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Everything but the truth

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Steven Spielberg's new film jumbles truth to obscure the realities of terrorism

 

Ted Lapkin

Courier Mail - 27 January 2006

Last December, I received an invitation to attend a free preview screening of Steven Spielberg's new film, Munich.

My shorthand reaction to the movie is that it was worth every penny that I paid to see it. But given Spielberg's moral ambitions for this flick, as well as the splash it is making in the media, I suppose that it deserves something more than mere flippancy and sarcasm.

As my office-mates at the Australia/Israel and Jewish Affairs Council will attest, one of my all-time favourite movies is Full Metal Jacket. I have seen that flick so many times I can give a verbatim recitation of the ferocious welcoming address given by Gunnery Sergeant Hartman to his new marines ("I am hard, but I am fair").

So the thing is, I should have loved this film. It features all the finer items that guys tend to appreciate in cinema: Car chases, shoot-outs, explosions galore and the odd sex scene.

But my testosterone-driven fun was ruined by the factual implausibility and thinly veiled sanctimony that pervade the movie from start to finish.

To the factual problems, first. There's artistic licence, and then there's just plain taking licence with the truth. And while Steven Spielberg claims that Munich is based on historical events, real players in the drama of Israeli intelligence have savaged the movie for its patent inaccuracies.

Most of this can be traced to the source of its script, a much-derided book about a Mossad reprisal operation by Canadian journalist George Jonas entitled Vengeance.

After Palestinian terrorists massacred 11 Israeli athletes at the 1972 Munich Olympics, the Mossad conducted a reprisal that targeted the PLO's Black September movement.

So far, so good. But that is where any semblance of fact ends. Both Vengeance, and Spielberg's cinematic incarnation of the book tell a tale of cloaks and daggers, spies and shootouts and derring-do.

But even before the film was released, retired Mossad operatives went semi-public to sneer at the sheer fatuousness of the plot.

A story by the Jewish Telegraphic Agency quoted the comments of a retired Mossad deputy director who insisted on remaining anonymous: "There was never a list of single targets drawn up, and certainly never a single hit team designed to handle them. It was a matter of putting the word out for our people who were posted in various countries to look out for top Black September members. When these were located, then we sent out the right agents to take care of business, on a more ad-hoc basis."

So much for the main theme of Spielberg's new movie.

But it gets worse. From the Mossad accountant who evokes ancient cultural stereotypes by loudly demanding receipts from an undercover agent (the message is that even Jewish spies only really care about money), to the folly of putting a deep cover unit in the field for years at a time, there is hardly a single principle of espionage tradecraft the Israelis in Munich do not violate.

But there is method to Munich's madness, and the implausibility of its storyline serves a didactic purpose that is meant to apply more to the present than the past.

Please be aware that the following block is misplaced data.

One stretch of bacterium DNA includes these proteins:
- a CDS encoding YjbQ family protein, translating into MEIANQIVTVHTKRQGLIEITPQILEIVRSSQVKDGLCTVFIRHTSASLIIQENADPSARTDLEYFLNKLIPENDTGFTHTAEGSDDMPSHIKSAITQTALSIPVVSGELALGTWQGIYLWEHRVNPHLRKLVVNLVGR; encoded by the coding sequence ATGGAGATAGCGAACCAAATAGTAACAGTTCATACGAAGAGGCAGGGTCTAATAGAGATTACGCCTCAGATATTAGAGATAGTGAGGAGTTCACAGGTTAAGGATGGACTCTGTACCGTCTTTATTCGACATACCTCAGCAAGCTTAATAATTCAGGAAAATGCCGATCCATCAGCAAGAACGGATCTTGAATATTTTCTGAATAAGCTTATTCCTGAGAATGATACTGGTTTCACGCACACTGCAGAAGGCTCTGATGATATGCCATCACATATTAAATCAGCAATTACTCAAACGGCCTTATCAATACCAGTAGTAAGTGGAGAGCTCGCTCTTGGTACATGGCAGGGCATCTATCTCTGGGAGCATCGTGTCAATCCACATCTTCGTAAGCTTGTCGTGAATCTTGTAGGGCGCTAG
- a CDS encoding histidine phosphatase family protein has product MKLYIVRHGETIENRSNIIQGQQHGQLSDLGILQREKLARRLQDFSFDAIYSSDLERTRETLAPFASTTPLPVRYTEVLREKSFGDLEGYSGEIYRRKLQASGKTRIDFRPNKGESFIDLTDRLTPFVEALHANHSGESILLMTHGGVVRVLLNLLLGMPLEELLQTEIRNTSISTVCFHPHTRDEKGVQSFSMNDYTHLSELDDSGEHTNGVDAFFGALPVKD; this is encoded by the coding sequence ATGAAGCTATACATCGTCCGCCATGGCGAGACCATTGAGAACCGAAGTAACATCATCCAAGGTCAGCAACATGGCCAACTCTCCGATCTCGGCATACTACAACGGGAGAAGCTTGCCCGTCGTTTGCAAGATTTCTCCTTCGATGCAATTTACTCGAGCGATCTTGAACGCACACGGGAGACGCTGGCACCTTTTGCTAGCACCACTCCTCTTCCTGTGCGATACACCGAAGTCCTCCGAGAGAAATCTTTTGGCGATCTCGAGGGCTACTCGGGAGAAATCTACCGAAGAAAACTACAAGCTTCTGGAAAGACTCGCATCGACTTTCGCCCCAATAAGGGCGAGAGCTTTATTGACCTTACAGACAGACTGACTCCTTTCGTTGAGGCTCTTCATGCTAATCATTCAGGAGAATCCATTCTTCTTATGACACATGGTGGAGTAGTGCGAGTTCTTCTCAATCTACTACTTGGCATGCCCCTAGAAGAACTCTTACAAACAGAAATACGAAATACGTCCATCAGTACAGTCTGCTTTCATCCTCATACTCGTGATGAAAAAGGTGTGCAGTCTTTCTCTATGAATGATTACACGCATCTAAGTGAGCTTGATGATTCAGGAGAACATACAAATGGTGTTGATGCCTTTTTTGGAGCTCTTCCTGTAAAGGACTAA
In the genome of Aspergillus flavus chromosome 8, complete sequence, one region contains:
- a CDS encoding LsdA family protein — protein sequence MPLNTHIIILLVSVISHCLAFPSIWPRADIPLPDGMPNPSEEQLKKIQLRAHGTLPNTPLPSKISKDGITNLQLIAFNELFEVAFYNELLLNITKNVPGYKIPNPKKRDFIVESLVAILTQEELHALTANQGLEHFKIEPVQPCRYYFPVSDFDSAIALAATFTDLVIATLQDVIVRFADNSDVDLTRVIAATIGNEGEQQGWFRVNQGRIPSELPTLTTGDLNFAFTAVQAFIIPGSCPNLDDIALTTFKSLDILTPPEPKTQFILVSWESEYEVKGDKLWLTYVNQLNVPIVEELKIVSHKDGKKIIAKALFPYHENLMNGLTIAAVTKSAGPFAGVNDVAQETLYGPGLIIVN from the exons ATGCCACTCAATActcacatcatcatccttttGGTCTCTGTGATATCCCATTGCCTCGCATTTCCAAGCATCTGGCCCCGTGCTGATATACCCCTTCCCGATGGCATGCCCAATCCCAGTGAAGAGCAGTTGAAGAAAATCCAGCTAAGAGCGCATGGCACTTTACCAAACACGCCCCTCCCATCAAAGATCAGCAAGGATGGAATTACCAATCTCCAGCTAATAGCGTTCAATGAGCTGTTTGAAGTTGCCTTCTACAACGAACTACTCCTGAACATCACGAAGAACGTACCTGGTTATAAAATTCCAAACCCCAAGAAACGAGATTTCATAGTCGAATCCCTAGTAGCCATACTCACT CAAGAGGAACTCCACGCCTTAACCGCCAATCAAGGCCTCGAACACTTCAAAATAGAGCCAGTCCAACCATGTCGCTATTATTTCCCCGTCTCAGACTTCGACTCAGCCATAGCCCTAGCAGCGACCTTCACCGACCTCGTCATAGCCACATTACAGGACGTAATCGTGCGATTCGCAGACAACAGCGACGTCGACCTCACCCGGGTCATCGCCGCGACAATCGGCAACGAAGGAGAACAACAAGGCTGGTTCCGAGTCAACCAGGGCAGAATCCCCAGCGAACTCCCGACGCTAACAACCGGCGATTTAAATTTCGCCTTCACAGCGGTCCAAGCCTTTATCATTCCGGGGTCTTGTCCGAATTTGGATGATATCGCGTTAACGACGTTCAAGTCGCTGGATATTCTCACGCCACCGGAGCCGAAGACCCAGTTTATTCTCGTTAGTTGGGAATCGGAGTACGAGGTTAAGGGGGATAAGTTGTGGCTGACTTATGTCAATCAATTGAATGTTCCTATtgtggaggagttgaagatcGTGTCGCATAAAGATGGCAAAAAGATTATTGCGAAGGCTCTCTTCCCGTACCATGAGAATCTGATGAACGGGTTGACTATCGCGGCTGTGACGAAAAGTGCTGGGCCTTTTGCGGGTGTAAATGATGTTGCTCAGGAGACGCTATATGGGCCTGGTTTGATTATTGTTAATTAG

The script was composed by playwright Tony Kushner, who has described Israel's creation as a "historical, moral and political calamity".

And from first scene to last, the viewer is given the distinct impression that the film script is a tendentious vehicle that is designed to push a partisan political agenda.

Spielberg never fails to hit every politically correct button on the keyboard. There is hit squad commander Avner, the sensitive soul whose Jewish angst grows every time a terrorist bites the dust.

And lest the Palestinians be too upset, Kushner engineers an inane scene in which a Black September cell leader pleads the PLO's cause in a conversation with Avner, who is posing as a left-wing Euro-terrorist.

The dominant theme that pervades is that all forms of violence are morally equivalent. It preaches that those who fight against armed terrorists are the same as those who murder defenceless civilians.

To Spielberg, all dead bodies are the same, and self-defence is no excuse.

It all just contributes to an ethically neutral "cycle of violence" that leaves everyone the poorer.

But in light of Spielberg's vast military experience (hey, he made Saving Private Ryan, didn't he?) it is surprising that the filmmaker overlooked the unequivocal success of Israel's counter-terror strategy.

By aggressively attacking the Palestinian terrorist command and control structure and through the construction of its defensive barrier along the West Bank, the Israelis have cut armed incursions to a mere trickle.

While Israel suffered 37 suicide attacks in 2002, this past year only three bombers successfully made it to their civilian targets.

But Spielberg's sanctimonious moralising is not focused solely upon Israel. In a kitschy final scene, the camera focuses on a southern Manhattan in which the twin towers of the World Trade Centre loom large in the background before the camera fades. The not-so-subtle message? That America is also guilty of defending itself against terrorist assailants.

Like another figure who is historically associated with Munich, Neville Chamberlain, Spielberg seems to think that all the world's problems can be solved through a good group hug.

This film, and its message, are sloppy silliness.

• Ted Lapkin is director of policy analysis for the Australia/Israel and Jewish Affairs Council

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